Clinical Studies

Clinical evidence supporting the use of wound protectors has appeared in many publications worldwide. Applied Medical is proud to offer a comprehensive wound protection solution that facilitates improved outcomes for a multitude of surgical specialties.

Efficacy of a Dual-Ring Wound Protector for Prevention of Surgical Site Infections After Pancreaticoduodenectomy in Patients with Intrabiliary Stents: A Randomized Clinical Trial

Excerpt: “Among adult patients with intrabiliary stents, the use of a dual-ring wound protector during [pancreaticoduodenectomy] significantly reduces the risk of incisional SSI (surgical site infection).”

Reference: Bressan AK, Aubin JM, Martel G, et al. Efficacy of a Dual-ring Wound Protector for Prevention of Surgical Site Infections After Pancreaticoduodenectomy in Patients With Intrabiliary Stents: A Randomized Clinical Trial. Ann Surg. 2018;268(1):35-40. doi:10.1097/SLA.0000000000002614

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Wound Protectors in Reducing Surgical Site Infections in Lower Gastrointestinal Surgery: An Updated Meta-Analysis

Excerpt: “. . . We demonstrated evidence of a subgroup difference where dual-ring wound protectors reduced SSIs while single-ring retractors did not, which provides greater insight in the choice of wound protection devices.

“Our meta-analysis found that dual-ring wound protectors reduce the odds of SSI (surgical site infection) in patients undergoing lower gastrointestinal surgery. . . .”

Reference: Zhang L, Elsolh B, Patel SV. Wound protectors in reducing surgical site infections in lower gastrointestinal surgery: an updated meta-analysis. Surg Endosc. 2018;32(3):1111-1122. doi:10.1007/s00464-017-6012-0

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Wound Protectors Reduce Surgical Site Infection: A Meta-Analysis of Randomized Controlled Trials

Excerpt: “. . . Our study suggests that the use of wound protectors decreases the risk of SSI by 45%. Our number needed to treat suggests that only 10 patients would have to be treated intraoperatively with a wound protector to prevent 1 SSI. . . .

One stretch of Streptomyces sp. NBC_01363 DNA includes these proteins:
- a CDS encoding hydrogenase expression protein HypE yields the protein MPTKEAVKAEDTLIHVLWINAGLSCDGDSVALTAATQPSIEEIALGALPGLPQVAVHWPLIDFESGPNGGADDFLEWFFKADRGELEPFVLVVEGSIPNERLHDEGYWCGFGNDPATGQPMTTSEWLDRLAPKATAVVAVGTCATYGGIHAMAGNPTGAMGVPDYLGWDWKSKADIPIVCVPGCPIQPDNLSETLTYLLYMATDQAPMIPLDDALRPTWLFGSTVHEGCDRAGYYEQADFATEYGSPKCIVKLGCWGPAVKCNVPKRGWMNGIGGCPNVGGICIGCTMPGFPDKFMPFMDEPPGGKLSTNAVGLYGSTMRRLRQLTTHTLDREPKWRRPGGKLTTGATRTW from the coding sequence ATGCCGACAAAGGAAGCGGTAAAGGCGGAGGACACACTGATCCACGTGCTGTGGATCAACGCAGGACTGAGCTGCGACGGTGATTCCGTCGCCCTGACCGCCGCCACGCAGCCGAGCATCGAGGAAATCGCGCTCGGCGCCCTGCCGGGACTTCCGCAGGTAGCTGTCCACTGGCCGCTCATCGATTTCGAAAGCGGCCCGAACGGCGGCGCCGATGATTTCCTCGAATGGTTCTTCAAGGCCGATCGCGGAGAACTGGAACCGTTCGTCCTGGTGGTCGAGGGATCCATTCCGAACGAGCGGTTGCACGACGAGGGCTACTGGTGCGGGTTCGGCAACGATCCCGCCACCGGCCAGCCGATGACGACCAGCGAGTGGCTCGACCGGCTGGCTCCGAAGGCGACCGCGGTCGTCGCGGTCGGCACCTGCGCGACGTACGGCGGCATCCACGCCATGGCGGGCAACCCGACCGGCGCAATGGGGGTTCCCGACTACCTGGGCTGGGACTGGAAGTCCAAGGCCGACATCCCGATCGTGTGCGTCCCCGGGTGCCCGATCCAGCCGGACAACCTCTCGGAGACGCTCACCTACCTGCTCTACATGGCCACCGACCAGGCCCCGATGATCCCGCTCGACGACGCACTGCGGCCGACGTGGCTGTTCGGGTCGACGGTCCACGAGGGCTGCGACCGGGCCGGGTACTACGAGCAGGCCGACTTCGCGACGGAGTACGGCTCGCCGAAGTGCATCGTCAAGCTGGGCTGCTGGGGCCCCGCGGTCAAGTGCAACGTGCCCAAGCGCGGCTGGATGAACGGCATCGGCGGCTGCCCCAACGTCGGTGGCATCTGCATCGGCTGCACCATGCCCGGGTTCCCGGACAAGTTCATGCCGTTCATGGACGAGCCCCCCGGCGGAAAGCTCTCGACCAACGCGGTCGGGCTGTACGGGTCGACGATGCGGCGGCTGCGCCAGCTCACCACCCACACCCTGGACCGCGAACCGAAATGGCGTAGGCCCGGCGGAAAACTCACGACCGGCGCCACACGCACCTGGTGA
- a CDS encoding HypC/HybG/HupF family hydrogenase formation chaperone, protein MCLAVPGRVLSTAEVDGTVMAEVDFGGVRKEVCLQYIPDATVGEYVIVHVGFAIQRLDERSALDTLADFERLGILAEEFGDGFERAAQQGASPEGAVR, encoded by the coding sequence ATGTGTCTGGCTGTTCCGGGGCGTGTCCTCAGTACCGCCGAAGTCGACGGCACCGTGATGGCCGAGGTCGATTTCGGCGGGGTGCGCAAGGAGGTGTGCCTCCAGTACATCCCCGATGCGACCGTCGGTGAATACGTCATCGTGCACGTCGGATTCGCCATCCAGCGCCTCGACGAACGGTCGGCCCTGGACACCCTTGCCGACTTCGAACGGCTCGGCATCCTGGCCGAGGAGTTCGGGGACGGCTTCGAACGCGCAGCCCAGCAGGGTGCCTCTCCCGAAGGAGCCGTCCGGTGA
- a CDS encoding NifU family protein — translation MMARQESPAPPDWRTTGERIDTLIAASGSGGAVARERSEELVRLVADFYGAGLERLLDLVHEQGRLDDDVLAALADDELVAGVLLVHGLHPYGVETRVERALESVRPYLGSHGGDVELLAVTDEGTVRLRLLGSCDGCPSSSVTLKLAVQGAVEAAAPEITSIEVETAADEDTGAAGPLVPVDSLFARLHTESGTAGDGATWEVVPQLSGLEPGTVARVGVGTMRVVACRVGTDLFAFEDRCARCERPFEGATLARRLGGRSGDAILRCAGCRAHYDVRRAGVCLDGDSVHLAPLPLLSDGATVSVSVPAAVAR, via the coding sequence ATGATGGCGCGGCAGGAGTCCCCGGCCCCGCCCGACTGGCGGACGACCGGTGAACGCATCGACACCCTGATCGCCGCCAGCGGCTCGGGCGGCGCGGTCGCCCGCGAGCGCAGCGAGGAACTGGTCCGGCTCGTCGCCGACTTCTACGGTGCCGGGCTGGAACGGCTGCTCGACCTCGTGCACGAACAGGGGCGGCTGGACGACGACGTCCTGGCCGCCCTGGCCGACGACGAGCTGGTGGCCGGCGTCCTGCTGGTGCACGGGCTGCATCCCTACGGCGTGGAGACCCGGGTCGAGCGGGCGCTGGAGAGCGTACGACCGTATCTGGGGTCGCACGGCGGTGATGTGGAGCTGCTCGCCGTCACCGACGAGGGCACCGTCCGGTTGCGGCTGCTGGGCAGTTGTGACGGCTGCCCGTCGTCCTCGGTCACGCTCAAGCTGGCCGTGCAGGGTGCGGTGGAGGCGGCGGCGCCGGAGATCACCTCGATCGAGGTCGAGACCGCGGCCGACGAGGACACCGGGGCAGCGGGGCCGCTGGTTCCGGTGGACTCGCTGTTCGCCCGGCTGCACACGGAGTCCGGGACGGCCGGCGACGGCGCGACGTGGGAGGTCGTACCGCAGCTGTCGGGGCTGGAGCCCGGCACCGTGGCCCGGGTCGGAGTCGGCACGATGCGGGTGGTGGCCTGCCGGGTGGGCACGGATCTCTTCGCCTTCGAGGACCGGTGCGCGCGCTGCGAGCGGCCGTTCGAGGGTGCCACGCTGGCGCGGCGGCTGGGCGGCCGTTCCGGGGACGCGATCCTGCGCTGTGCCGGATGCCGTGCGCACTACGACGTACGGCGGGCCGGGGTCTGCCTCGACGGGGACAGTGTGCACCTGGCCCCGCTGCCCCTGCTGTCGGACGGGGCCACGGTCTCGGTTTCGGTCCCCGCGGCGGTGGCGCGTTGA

“Impervious plastic wound protectors reduce the risk of SSI (surgical site infection) when employed in non-trauma-related gastrointestinal and biliary tract surgery. Wound protectors represent a safe and simple intervention that may reduce postoperative morbidity and mortality. . . .”

Reference: Edwards JP, Ho AL, Tee MC, Dixon E, Ball CG. Wound protectors reduce surgical site infection: a meta-analysis of randomized controlled trials. Ann Surg. 2012;256(1):53-59. doi:10.1097/SLA.0b013e3182570372

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Plastic Wound Retractors as Bacteriological Barriers in Gastrointestinal Surgery: A Prospective Multi-institutional Trial

Excerpt: “In summary, use of a plastic wound retractor may result in reduced enteric bacterial colonization of the surgical incision site during gastrointestinal surgery. Reduced colonization of the surgical incision site by enteric bacteria due to the use of a plastic wound retractor should result in a reduction in SSI (surgical site infection) following gastrointestinal surgery.”

Reference: Reference: Mohan HM, McDermott S, Fenelon L, et al. Plastic wound retractors as bacteriological barriers in gastrointestinal surgery: a prospective multi-institutional trial. J Hosp Infect. 2012;81(2):109-113. doi:10.1016/j.jhin.2012.03.005